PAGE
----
Michael: Oh, it was always after the time for reading and signing was long expired. You never bring out impeachment evidence as a defense lawyer during the deposition because you give ’em a chance to correct themselves. You’re much better with a lie that you know can prove is untrue. That’s in sworn testimony, deposition period for amending expires. Now it’s locked in the case and they’ve got explaining to do a trial. And one of my first mentors said, if you’re explaining, you’re losing. And that’s sort of what you’re always trying to do is get the plaintiff explaining their problems to take the focus off of whatever your client did.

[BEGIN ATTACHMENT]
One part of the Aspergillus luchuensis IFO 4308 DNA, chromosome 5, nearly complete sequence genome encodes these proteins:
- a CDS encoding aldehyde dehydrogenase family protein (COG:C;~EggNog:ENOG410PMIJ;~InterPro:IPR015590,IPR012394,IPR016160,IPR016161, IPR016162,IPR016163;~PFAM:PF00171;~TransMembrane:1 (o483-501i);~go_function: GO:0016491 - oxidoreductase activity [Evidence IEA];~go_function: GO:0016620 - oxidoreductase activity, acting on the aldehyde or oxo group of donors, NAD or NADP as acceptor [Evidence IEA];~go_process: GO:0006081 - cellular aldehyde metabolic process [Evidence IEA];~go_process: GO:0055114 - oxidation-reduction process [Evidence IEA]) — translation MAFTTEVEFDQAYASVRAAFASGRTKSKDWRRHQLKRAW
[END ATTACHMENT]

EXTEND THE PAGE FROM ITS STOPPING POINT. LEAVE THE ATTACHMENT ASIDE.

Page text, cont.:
Darl: Right. Yeah, a hundred percent. I mean, every case is different. So I understand that in every case, you’re not going to go out and get your client’s 10, 20 year medical history. But as a rule of thumb, at our firm, what I always tell our lawyers is if you’ve got a case where you’re claiming whether it’s a car or auto premises, whatever, you’re claiming more than just a few months of treatment. I mean even if you’re injured before and you’ve got three to four months of treatment, everybody understands that could be an aggravation of preexisting condition and you’re more likely to get the case resolved without having to produce a bunch of prior records. But if you’re claiming a permanent injury, you’re claiming a surgery, the insurance company’s going to want that anyway. I mean, unless it’s a very, very clear limits case for one, they’re really worried about an excess exposure on, they’re going to ask you for it.